I use a project based workflow. Every single photo shoot ends up in its own catalog. I use Capture One’s Inside Catalog as my storage location, so my catalog directories are self contained. With a little forethought, Lightroom users can do the same. Setting up a project based workflow is easy.
For a more in depth discussion of what a project based workflow is, and its pros and cons, check out my article on workflow design.
Setting Up a Project Based Workflow
The process of setting up a project based workflow is pretty straight forward.
- Pick a project naming scheme.
- Decide where incomplete catalogs and RAW files will live.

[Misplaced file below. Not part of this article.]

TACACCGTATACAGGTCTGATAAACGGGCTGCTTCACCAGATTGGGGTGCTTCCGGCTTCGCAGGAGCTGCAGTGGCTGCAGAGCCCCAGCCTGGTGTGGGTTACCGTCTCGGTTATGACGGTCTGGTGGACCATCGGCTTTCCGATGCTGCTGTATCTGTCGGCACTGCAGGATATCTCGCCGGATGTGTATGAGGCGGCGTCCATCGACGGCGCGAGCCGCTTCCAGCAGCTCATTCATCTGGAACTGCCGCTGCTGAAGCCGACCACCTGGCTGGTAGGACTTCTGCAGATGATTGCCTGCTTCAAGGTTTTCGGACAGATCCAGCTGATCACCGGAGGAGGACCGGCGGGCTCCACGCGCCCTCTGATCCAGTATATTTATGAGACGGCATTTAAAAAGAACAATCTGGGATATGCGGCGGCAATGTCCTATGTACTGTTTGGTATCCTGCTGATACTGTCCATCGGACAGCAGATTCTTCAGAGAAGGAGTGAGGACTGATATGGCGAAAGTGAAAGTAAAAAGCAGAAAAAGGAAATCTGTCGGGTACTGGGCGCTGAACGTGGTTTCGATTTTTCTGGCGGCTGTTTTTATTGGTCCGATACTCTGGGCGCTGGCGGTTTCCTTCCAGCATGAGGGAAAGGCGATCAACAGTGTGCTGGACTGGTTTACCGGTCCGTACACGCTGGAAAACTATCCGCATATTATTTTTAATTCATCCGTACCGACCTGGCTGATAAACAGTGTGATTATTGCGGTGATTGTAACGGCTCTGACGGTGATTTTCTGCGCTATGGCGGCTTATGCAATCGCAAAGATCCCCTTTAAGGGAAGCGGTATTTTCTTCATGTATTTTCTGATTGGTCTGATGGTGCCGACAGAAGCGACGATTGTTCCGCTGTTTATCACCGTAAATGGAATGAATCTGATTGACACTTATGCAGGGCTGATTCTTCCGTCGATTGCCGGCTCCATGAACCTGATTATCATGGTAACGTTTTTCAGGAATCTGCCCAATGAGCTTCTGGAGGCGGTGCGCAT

- Decide were complete catalogs and RAW files will live.
- Create a master archive structure using your project naming scheme.
Project Naming: What’s In A Name?
Before we go any further, lets talk about project names. If you are using a project based workflow, you have decided to break your photography into discrete units called “projects.” You need a way to identify each project: a project name. That project name becomes the unique identifier for that project.
My project names include the start date of the project and a short description. I use project names like this: 2018-10-31 John and Sarah Wedding at Chapel on the Hill.
The name starts with the date in year-month-day format like this: 2018-10-31. The date format is important because it allows you to see your catalogs in date order in any file manager. If you use the normal (and dumb) American format of month-day-year things will be all mixed up.